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04 Jan 2021

Delivering an inclusive energy transition

Delivering an inclusive energy transition
Kadri Simson, European Commissioner for Energy
“The new normal for all systems is characterised by climate change and rising inequality magnified by the COVID-19 crisis.”

So says Carlo Papa, managing director of Enel Foundation, who adds: “We need to seize the moment and bounce back stronger thanks to an inclusive energy transition accompanied by a well-balanced package of decarbonisation policies.”

And Papa believes that “this is certainly possible and of paramount importance for all”.

He was speaking presenting a study called ‘E-quality: Shaping an inclusive energy transition’ by Enel Foundation, in collaboration with Eurelectric, Guidehouse and Cambridge Econometrics,

This article was originally published on The Guide - Season 1 | 2021

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The study identifies six policies that are needed to achieve EU decarbonisation goals and mades simulations based on them through a macroeconomic model, analysing the patterns of income inequality up to 2050 in the EU27 plus the UK and EU macro-regions.

Some of these key policies will result in lower- income households financially benefiting more than other income groups (a progressive effect), while others will result in lower income households being disproportionately burdened by costs (a regressive effect).

Nevertheless, if all key decarbonisation policies will be implemented without proper counter measures, the overall effect would be regressive.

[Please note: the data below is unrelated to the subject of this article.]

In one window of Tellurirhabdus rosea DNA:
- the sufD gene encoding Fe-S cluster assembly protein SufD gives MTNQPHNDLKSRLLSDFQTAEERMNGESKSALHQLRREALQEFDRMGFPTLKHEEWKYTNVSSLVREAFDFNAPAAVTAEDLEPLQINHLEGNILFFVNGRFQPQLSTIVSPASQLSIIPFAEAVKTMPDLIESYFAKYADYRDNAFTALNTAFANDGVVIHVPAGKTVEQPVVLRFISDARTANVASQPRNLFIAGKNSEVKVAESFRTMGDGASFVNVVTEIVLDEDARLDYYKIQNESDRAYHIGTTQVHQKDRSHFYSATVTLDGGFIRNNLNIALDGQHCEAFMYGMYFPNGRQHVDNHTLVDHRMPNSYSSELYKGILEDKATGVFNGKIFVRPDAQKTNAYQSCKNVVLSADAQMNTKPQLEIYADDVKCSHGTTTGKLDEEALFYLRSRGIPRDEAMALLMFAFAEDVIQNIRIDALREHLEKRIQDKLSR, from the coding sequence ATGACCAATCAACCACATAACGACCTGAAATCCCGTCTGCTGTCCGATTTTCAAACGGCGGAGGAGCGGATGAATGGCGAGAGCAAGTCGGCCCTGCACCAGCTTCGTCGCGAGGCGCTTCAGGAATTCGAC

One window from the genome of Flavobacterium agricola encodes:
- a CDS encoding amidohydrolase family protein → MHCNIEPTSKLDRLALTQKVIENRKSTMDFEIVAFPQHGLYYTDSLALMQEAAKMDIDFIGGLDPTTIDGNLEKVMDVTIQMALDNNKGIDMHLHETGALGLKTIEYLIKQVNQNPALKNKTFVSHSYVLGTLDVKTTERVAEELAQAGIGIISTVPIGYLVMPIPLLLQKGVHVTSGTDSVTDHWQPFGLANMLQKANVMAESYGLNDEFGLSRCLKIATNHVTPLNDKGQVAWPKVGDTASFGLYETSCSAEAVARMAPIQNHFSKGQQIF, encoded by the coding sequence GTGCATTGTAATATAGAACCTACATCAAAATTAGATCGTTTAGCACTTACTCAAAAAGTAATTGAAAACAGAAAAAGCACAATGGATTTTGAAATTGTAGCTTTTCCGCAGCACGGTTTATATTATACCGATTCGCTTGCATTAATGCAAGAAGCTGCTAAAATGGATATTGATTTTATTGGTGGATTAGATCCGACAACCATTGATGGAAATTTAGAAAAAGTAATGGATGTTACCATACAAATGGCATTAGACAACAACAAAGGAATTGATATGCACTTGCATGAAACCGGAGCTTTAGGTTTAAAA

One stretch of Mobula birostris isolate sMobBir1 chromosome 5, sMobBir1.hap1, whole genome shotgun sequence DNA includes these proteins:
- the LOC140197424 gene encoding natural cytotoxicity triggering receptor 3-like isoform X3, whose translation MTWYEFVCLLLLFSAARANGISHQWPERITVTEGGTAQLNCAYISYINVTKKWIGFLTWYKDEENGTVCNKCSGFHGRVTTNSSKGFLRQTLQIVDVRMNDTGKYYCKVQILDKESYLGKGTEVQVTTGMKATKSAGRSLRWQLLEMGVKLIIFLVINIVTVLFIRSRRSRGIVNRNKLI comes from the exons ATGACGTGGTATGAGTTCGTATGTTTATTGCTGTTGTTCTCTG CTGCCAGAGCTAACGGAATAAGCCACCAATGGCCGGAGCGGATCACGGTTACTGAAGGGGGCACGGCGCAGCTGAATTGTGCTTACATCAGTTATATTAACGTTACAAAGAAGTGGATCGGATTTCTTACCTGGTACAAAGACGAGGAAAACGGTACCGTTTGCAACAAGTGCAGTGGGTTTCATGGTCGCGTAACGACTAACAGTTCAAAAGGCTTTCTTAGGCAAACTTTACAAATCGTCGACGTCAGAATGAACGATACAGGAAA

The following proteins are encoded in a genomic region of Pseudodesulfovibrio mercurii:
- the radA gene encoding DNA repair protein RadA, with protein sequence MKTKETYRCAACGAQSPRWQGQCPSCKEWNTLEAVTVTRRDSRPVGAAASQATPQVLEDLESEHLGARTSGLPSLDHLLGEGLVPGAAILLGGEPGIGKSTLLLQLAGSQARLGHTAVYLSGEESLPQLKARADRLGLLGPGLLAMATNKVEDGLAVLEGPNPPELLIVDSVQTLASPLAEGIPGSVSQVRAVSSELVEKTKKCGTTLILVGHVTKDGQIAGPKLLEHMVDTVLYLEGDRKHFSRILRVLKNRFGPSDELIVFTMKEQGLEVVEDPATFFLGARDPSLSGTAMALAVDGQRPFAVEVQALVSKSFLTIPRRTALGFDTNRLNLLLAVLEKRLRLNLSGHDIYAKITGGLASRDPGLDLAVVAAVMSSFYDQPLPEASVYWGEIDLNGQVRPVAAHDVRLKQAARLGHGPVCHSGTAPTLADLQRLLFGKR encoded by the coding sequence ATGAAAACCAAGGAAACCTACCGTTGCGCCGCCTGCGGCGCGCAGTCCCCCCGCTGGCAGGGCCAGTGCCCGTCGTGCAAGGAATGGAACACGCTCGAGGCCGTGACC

In order to mitigate such regressive effect, it was assessed the net distributive impact of a wider combined policy package that can be introduced jointly with the key climate policies.

In particular, the revenues raised from policies such as carbon pricing can be used to offset reductions in VAT or electricity taxes; in alternative, the same revenues can be used for providing lump-sum direct rebates. Secondly, energy efficiency measures targeted to low- income groups can reduce inequality ensuring future energy savings.

Other important preventive policy options are the programmes to reskill and upskill workers, such as the job retraining programs focused on industrial sectors most affected by decarbonisation.

Finally, low-carbon innovative technologies can benefit from subsidies funded via general taxation, such as increasing income tax rates for high incomes.

Kadri Simson, energy commissioner at the European Commission, says: “We know that some policies might entail a risk of creating inequalities. These risks need to be managed in the Commission. It is our responsibility to make sure that new ambitions didn’t come at the cost of people but that they actively monitored to combat inequality across Europe.”

“We are discussing how our existing and new policies can ensure that no one is disproportionately affected and least of all – left behind. Already we have a number of initiatives that are pushing us in this direction.”

And she stressed that “if I could leave you with one message, it is this: by investing in future oriented sectors such as clean energy, efficiency and the circular economy we’re building a more sustainable resilient economy but equipped to face future shocks. We must commit to doing this by putting households and ultimately each and every one of our citizens first.”

To read the ‘E-quality: Shaping an inclusive energy transition’ report, click here.

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This article was originally published on The Guide - Season 1 | 2021

Check out more articles


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